My football career started in the front yard. We lived out at the end of Stonewall Street. Our nearest neighbors in those early years were Mr. and Mrs. Brooks. I figured them to be in their mid 80s, a little old for a quarterback or tight end. Besides, they worked all the time. That left me and Leon and David Mark. It didn’t take us long to choose up sides.
Leon was World War II older than me and Dave. We made him kick off and we’d run “buck-lateral” on the first play. Leon would shove me down as I tossed it back and then he’d tackle Dave Mark from the side before he could take three steps. The stadium was kinda small. Our front sidewalk was one goal line and the other was the Como Road. The house and the small oaks out by Stonewall marked the side boundaries. You paid a price to score. If you dove into the south end zone you’d bust your elbow on that hard concrete. If you got tackled in the other end zone the gravel on the road would tear your skin to shreds.
We’d beat Leon about once every two seasons. Size matters when he is 11 and me and Dave were 6 and 5 respectively. Leon could pass the football to himself. And it taught teamwork like you wouldn’t believe. It was our side’s only chance. I’d hit him in the kneecaps and Dave would jump on his head. He’d drag us a little ways before we could topple him.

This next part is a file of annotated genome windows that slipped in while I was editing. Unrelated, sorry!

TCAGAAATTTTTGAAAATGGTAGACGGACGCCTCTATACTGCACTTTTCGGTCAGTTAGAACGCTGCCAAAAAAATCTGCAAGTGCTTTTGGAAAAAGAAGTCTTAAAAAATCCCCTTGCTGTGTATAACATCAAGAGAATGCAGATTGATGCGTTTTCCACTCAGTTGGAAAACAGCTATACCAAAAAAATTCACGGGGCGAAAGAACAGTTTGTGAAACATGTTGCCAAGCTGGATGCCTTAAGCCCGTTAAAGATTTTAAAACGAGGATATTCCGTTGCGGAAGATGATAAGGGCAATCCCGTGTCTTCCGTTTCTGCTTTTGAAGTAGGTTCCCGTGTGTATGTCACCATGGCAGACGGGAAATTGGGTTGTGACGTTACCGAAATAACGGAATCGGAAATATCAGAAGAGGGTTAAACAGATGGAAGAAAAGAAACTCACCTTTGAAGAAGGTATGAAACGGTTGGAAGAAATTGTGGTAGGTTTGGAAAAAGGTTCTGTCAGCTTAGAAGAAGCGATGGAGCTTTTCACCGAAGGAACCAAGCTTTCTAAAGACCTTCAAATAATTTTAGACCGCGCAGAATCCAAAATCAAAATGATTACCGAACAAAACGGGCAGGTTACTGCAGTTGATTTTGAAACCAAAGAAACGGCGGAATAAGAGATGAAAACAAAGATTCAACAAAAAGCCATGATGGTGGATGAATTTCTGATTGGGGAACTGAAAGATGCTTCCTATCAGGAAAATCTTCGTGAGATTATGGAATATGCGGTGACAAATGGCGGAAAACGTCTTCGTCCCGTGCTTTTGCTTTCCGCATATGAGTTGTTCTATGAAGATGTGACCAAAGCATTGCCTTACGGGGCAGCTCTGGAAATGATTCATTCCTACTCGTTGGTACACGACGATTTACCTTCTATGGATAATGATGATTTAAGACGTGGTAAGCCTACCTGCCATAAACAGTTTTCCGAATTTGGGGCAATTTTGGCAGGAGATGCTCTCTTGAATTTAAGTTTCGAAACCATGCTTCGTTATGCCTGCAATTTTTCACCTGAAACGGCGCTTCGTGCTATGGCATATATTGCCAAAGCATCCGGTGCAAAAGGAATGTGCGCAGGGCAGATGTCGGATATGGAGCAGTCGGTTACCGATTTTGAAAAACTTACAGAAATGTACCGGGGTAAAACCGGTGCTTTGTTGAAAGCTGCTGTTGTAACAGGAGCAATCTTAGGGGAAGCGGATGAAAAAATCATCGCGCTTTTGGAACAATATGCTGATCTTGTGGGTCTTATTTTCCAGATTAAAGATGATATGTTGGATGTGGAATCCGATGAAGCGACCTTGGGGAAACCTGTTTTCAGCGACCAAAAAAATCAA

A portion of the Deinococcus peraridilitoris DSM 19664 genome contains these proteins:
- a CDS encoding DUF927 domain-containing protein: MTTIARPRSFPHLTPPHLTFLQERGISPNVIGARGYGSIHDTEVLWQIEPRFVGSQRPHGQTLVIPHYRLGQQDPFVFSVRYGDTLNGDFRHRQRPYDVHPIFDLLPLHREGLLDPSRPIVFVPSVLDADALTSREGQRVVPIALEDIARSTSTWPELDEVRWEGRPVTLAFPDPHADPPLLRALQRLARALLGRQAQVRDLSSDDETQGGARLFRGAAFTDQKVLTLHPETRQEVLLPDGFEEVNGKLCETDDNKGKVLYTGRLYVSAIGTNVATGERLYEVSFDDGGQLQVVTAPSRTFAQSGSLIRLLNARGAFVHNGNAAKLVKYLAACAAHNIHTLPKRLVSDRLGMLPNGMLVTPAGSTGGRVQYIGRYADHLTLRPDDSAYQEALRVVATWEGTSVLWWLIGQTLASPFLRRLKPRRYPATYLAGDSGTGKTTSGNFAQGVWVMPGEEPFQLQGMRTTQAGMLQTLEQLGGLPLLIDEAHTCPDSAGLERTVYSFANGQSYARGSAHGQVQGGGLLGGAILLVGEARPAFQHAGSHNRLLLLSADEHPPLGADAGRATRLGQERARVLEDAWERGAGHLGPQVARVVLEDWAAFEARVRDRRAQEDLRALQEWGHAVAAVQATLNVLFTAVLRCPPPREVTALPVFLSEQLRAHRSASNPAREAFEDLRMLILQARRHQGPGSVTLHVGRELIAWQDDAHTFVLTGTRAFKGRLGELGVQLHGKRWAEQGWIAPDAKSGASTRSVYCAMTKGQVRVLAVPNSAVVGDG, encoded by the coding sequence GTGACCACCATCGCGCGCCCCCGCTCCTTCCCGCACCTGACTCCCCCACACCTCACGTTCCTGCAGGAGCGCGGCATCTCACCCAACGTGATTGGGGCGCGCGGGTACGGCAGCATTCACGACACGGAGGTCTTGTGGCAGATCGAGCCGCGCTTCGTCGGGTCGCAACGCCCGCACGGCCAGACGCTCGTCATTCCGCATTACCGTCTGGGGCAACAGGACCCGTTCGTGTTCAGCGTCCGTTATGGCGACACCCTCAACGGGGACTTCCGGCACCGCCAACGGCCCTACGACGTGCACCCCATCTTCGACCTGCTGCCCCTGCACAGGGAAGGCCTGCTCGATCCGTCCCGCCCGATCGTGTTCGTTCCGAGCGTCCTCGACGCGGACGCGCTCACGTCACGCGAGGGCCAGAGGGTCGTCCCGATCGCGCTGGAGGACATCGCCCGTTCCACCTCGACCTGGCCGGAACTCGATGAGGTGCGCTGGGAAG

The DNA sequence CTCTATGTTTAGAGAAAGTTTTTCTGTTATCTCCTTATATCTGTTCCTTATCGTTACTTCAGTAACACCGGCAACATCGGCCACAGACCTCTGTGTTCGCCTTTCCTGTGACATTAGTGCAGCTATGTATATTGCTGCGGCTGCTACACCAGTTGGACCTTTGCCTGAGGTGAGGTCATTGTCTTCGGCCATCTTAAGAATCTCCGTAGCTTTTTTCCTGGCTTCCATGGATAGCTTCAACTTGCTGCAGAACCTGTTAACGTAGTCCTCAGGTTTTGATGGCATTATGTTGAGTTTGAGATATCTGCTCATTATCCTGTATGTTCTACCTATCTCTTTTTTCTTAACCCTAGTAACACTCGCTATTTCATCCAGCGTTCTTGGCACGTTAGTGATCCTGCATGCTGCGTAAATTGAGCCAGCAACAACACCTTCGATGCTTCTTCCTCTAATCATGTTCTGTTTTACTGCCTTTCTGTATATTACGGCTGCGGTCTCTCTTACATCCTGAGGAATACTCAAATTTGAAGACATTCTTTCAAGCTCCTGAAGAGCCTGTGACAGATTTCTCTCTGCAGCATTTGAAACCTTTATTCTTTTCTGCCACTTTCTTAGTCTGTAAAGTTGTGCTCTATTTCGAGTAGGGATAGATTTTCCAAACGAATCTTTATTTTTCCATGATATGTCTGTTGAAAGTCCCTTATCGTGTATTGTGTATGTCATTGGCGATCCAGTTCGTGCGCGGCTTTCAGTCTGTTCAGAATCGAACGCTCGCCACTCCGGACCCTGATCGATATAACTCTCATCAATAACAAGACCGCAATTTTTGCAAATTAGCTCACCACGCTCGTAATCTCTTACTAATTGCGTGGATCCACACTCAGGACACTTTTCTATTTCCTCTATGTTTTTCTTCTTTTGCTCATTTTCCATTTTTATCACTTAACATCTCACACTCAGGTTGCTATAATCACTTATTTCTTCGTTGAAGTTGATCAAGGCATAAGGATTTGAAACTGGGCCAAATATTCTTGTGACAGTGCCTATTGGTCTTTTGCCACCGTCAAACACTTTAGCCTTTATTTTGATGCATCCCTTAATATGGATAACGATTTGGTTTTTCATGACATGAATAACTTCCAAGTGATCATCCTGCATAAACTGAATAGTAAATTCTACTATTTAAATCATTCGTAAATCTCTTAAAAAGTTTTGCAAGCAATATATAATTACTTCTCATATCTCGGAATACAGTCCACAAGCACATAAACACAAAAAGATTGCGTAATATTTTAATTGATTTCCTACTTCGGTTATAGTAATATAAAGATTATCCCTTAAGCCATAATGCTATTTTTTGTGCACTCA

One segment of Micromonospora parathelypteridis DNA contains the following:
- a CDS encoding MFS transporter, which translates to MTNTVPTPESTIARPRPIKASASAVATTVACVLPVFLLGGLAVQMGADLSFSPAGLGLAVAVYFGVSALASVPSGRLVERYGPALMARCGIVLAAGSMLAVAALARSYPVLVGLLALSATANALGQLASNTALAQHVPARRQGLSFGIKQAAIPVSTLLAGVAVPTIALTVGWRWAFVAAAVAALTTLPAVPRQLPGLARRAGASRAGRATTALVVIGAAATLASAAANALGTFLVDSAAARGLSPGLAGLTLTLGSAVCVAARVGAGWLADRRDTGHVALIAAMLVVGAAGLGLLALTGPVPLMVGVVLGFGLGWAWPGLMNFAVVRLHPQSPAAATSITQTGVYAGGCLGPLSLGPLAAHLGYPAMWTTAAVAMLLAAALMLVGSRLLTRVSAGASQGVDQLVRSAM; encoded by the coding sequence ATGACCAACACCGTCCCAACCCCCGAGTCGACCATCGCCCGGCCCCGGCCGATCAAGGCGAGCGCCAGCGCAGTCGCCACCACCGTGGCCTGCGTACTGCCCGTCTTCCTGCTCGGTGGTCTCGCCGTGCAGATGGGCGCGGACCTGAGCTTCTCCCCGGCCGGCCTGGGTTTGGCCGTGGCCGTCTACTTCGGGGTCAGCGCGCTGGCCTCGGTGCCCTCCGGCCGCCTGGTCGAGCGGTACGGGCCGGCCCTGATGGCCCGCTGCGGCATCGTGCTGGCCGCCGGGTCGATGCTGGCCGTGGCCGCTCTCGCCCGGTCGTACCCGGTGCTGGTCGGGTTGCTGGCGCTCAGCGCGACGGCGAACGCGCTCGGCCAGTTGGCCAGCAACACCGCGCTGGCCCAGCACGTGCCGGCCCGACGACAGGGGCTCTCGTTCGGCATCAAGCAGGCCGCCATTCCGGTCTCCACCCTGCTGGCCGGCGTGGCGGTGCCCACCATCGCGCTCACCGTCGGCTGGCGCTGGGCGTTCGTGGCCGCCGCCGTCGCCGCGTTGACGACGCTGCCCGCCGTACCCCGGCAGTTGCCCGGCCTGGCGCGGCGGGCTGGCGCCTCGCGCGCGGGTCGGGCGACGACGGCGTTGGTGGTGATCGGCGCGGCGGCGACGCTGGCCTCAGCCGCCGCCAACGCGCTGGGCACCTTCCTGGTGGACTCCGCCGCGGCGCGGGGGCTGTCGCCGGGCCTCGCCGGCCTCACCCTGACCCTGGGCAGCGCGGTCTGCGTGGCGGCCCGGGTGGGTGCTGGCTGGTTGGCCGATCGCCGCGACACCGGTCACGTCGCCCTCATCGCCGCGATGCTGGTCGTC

It was the most fun you can have playing football!
Leon got interested in girls and David and I outgrew the field. We moved the games to Billy Gwaltney’s side yard and expanded the rosters. John Ingram and Larry Ridinger could both run and catch the ball. Yogi Brewer could play any position. Bobby Jackson was also a heck of a player. We’d play till dark or to someone broke an arm. There were no coaches. Just enough rules to give us an idea. And anybody could make up a play just as long as the rest of us thought it would work.
As the new football season kicks off, I watch those pregame shows with the ex-players in the $300 suits and I hear the predictions and I’m annoyed by the TV timeouts and the way over-analyzed breakdown of each play. I can’t help but think we’ve let something get a little out of hand. The pure joy and fun has given way to “sponsored entertainment.” Most of the preseason buzz is about Tim Tebow and the Florida Gators. And rightfully so – they are certainly a talented bunch. Most experts are all but conceding the National Championship to them. But I’m not crowning anyone before the chickens hatch. I still remember how me and David Mark could whip Leon on that “given day.”
And on a quiet Saturday afternoon just a couple of weeks ago I stood on W. Church Street in front of Billy Gwaltney’s house and recognized an old stump that is just barely visible in his side yard – and I remembered all over again what a great game it truly is.